19 April 2015

Unite to fight to make Further and Adult Education funding a priority.

Further and Adult Education are facing grave threats to jobs and courses due to cuts in funding streams, especially the 24% cut to Adult non-apprenticeship funding announced recently. Already we are getting reports of threatened job cuts and course closures. The union nationally and London region have responded quickly with a petition which has now reached 33,000 signatures, and well-supported lobbying of MPs and some national publicity for a change. A national demonstration will take place this coming Saturday, 25th April, in London which we should all try to get to.

It is therefore no surprise that on Saturday delegates attending the special FESC were extremely disappointed and angered that the attendance did not reach the quorum, by two, and therefore did not go ahead.

The conference had been called by the Further Education Committee so that we could discuss pursuing a campaign for this year’s pay claim at the earliest possible opportunity and how local and national campaigning could be initiated before the first pay negotiations with the AoC which are due on the 11th May.

Members will be asking why the conference was not quorate. It was clear that this was due to an Independent Broad Left boycott, presumably because they disagree with the union organising a national campaign over pay. Out of the 12 IBL supporters on the FEC, 9 did not attend, including one of the vice-chairs of the FEC. None of the branches where supporters of the IBL are branch officers sent delegates. This is pretty disgraceful and undemocratic behaviour for trade unionists, potentially wasting the time and energy of delegates and the staff who attended.

Some IBL supporters may argue that the conference clashed with one of the regional AGMs. This is true, but where the same problem of a clash existed in Yorkshire and Humberside region, the regional executive, in recognition of the current crisis in Further and Adult Education, decided to re-schedule their AGM.

This is the first time, in my recollection, that this has happened and signals a very worrying turn by some in our union. Rather than openly debating and discussing the issues within the structures of the union, they have decided to undermine these democratic processes. At a time when the sector faces a fight for its survival it is unbelievable that some in the union prefer to behave in this damaging, sectarian way and/or continue to bury their heads in the sand, hoping that more case-work will somehow make the avalanche of job losses go away. It won’t.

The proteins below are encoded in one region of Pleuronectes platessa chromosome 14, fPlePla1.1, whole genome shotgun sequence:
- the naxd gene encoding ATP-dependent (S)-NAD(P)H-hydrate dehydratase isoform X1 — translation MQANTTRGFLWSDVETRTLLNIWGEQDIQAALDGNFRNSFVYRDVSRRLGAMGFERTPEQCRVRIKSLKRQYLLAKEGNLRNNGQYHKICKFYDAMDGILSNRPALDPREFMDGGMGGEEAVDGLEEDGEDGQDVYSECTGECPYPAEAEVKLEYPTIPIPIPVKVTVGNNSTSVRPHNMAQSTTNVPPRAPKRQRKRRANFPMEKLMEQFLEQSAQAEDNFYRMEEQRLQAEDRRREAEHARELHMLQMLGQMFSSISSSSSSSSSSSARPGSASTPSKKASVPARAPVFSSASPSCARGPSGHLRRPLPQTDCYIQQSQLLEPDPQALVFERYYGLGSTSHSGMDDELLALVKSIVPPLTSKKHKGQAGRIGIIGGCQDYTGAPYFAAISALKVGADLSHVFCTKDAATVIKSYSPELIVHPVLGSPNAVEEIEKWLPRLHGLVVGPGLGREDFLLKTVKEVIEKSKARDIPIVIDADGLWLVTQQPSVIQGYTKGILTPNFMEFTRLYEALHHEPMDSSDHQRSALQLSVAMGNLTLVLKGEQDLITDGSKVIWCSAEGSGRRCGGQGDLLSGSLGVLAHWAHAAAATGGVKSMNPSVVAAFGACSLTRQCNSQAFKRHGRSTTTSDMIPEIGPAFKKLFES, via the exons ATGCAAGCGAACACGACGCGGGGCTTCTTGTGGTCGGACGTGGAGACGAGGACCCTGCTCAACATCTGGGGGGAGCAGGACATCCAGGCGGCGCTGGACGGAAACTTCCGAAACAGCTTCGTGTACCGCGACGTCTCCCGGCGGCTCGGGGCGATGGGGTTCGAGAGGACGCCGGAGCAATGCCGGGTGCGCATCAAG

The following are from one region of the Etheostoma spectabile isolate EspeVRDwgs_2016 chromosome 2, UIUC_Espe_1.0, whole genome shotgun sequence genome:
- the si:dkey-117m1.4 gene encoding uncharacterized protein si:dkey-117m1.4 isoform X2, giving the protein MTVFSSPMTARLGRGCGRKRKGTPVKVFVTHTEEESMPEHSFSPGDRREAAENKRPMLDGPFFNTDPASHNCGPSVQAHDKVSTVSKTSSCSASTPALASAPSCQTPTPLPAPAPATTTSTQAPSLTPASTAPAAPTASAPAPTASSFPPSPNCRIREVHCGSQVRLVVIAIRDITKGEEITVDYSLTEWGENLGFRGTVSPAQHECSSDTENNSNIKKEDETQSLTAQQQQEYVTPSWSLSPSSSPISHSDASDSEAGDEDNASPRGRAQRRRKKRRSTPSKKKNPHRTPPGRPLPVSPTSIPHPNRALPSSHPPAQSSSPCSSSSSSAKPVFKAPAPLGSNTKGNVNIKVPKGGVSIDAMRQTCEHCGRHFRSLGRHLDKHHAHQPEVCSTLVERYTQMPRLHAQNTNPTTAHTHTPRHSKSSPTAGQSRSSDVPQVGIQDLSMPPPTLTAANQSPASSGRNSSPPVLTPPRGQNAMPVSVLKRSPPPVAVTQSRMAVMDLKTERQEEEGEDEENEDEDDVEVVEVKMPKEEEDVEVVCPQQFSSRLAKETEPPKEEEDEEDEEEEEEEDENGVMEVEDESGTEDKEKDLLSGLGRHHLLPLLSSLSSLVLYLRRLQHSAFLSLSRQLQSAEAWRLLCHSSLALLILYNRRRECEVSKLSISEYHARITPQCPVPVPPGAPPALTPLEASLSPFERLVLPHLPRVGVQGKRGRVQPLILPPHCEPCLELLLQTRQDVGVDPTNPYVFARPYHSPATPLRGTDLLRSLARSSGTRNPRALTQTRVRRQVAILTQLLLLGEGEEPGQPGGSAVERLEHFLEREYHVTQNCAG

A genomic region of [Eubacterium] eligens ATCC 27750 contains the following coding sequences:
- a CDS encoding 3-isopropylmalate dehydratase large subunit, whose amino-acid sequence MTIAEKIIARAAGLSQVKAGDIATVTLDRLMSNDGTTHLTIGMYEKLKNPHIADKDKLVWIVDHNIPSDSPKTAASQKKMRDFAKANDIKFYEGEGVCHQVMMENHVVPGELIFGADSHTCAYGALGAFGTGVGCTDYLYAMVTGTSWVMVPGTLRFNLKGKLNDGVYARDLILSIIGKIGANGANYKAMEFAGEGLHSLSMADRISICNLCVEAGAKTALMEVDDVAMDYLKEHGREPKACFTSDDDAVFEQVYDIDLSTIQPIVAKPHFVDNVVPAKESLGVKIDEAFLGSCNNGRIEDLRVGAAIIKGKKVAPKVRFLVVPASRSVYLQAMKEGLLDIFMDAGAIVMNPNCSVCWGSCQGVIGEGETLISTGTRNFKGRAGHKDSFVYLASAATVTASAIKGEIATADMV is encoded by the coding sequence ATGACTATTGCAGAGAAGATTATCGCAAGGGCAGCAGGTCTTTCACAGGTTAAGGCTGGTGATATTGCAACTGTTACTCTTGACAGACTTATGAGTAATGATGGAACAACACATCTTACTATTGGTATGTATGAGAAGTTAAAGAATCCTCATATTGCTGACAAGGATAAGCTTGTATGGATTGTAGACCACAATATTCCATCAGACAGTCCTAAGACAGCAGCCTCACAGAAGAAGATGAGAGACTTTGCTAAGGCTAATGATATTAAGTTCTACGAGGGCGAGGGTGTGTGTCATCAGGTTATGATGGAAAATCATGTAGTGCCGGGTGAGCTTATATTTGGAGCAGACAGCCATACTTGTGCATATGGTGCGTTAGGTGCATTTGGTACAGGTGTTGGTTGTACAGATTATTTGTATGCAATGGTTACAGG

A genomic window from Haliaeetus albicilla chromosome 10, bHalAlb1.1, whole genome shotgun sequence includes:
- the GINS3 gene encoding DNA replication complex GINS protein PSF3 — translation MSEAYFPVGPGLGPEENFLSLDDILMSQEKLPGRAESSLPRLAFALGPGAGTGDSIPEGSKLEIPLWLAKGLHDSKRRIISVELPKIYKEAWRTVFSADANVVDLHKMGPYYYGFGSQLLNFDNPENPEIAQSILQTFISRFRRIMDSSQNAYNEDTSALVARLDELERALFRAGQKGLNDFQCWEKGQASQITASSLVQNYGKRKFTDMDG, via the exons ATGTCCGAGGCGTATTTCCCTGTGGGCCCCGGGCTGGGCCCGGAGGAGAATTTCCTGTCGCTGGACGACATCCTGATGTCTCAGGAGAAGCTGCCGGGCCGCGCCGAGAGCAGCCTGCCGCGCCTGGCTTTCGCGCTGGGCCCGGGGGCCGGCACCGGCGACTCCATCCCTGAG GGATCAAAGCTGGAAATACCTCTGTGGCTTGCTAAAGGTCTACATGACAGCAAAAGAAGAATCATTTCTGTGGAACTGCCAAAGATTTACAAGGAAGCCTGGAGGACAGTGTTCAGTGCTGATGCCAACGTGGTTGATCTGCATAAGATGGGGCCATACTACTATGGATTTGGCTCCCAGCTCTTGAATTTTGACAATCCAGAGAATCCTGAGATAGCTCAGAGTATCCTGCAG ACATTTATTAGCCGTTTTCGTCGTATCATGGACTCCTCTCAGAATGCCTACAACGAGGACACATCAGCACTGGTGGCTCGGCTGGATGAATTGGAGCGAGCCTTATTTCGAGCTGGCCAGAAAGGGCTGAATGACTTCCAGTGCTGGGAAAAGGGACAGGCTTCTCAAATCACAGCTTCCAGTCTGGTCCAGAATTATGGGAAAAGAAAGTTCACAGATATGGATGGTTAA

On behalf of all the delegates who did turn up on Saturday I call upon the IBL and their supporters to stop this sectarian and damaging behaviour and work together on behalf of all union members in campaigning for the future of Further and Adult Education. We all need to remember who the main enemy is – and it is not others in the UCU.

We will all be judged by what we did to try and stop the thousands of jobs and the tens of thousands of student places that will go, if the 24% cut in the Adult Education budget is not defeated.

Delegates to the conference, despite the meeting not being quorate, stayed to hear and discuss the motions and indicatively voted on them. Motions to call for a national ballot on our ‘£1 extra per hour for all’ claim, if the employers refuse to meet our demands, and to make the fight for jobs a central issue, were passed overwhelmingly.

The inquorate conference also outlined a strategy to fight to make F/A Education funding a priority for whoever wins the election in two weeks’ time.

The strategy includes:

• Emailing your principal asking them for a guarantee that there will be no compulsory redundancies. If they refuse to do so, call a branch meeting this week to ask members for their support to initiate a dispute with the college and to ballot for industrial action. Inform your regional official of your branch’s decision so that they can notify your employer and therefore start to coordinate the fight to save jobs regionally and nationally.

• Building the London Region-called National Demonstration on Saturday 25th April.

• Building a lively and mass ‘Save Lifelong Learning’ contingent in the Peoples Assembly demonstration on the 20th June.

• Supporting the London Region-called ‘Saving Adult Education Conference’ in the autumn term.

• Calling for a national demonstration in defence of Post-16 Education in the autumn and approaching the NUS and other education unions to support.

We hope that everyone in the union will get behind this campaign. Look forward to seeing you all with your branch banners on the demonstration this Saturday and again on 20th June.

In solidarity

Richard McEwan
UCU FEC Vice Chair.

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